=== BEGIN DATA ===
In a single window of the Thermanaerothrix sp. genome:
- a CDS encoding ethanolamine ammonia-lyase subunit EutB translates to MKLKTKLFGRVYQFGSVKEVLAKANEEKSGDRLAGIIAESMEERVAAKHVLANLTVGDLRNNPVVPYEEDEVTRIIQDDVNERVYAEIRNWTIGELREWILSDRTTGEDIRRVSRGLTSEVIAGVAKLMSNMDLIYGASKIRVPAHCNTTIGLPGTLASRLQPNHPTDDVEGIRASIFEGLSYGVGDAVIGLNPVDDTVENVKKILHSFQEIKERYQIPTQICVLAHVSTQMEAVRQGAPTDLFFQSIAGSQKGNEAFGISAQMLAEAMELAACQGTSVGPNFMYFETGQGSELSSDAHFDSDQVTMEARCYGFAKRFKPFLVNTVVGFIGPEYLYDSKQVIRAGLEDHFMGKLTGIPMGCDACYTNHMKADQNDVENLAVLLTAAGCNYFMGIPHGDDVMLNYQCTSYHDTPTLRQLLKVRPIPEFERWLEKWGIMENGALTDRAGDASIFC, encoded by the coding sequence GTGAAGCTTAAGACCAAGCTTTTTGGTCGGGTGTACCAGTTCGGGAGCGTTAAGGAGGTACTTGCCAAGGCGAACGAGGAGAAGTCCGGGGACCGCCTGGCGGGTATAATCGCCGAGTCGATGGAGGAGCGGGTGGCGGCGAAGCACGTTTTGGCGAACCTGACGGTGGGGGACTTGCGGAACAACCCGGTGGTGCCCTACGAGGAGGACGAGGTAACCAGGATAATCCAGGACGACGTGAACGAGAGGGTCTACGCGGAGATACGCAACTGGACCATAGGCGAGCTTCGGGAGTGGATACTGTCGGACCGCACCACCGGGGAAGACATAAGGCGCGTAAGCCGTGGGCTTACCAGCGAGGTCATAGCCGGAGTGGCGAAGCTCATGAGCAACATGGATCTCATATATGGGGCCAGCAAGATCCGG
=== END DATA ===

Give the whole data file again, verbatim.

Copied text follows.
In a single window of the Thermanaerothrix sp. genome:
- a CDS encoding ethanolamine ammonia-lyase subunit EutB translates to MKLKTKLFGRVYQFGSVKEVLAKANEEKSGDRLAGIIAESMEERVAAKHVLANLTVGDLRNNPVVPYEEDEVTRIIQDDVNERVYAEIRNWTIGELREWILSDRTTGEDIRRVSRGLTSEVIAGVAKLMSNMDLIYGASKIRVPAHCNTTIGLPGTLASRLQPNHPTDDVEGIRASIFEGLSYGVGDAVIGLNPVDDTVENVKKILHSFQEIKERYQIPTQICVLAHVSTQMEAVRQGAPTDLFFQSIAGSQKGNEAFGISAQMLAEAMELAACQGTSVGPNFMYFETGQGSELSSDAHFDSDQVTMEARCYGFAKRFKPFLVNTVVGFIGPEYLYDSKQVIRAGLEDHFMGKLTGIPMGCDACYTNHMKADQNDVENLAVLLTAAGCNYFMGIPHGDDVMLNYQCTSYHDTPTLRQLLKVRPIPEFERWLEKWGIMENGALTDRAGDASIFC, encoded by the coding sequence GTGAAGCTTAAGACCAAGCTTTTTGGTCGGGTGTACCAGTTCGGGAGCGTTAAGGAGGTACTTGCCAAGGCGAACGAGGAGAAGTCCGGGGACCGCCTGGCGGGTATAATCGCCGAGTCGATGGAGGAGCGGGTGGCGGCGAAGCACGTTTTGGCGAACCTGACGGTGGGGGACTTGCGGAACAACCCGGTGGTGCCCTACGAGGAGGACGAGGTAACCAGGATAATCCAGGACGACGTGAACGAGAGGGTCTACGCGGAGATACGCAACTGGACCATAGGCGAGCTTCGGGAGTGGATACTGTCGGACCGCACCACCGGGGAAGACATAAGGCGCGTAAGCCGTGGGCTTACCAGCGAGGTCATAGCCGGAGTGGCGAAGCTCATGAGCAACATGGATCTCATATATGGGGCCAGCAAGATCCGG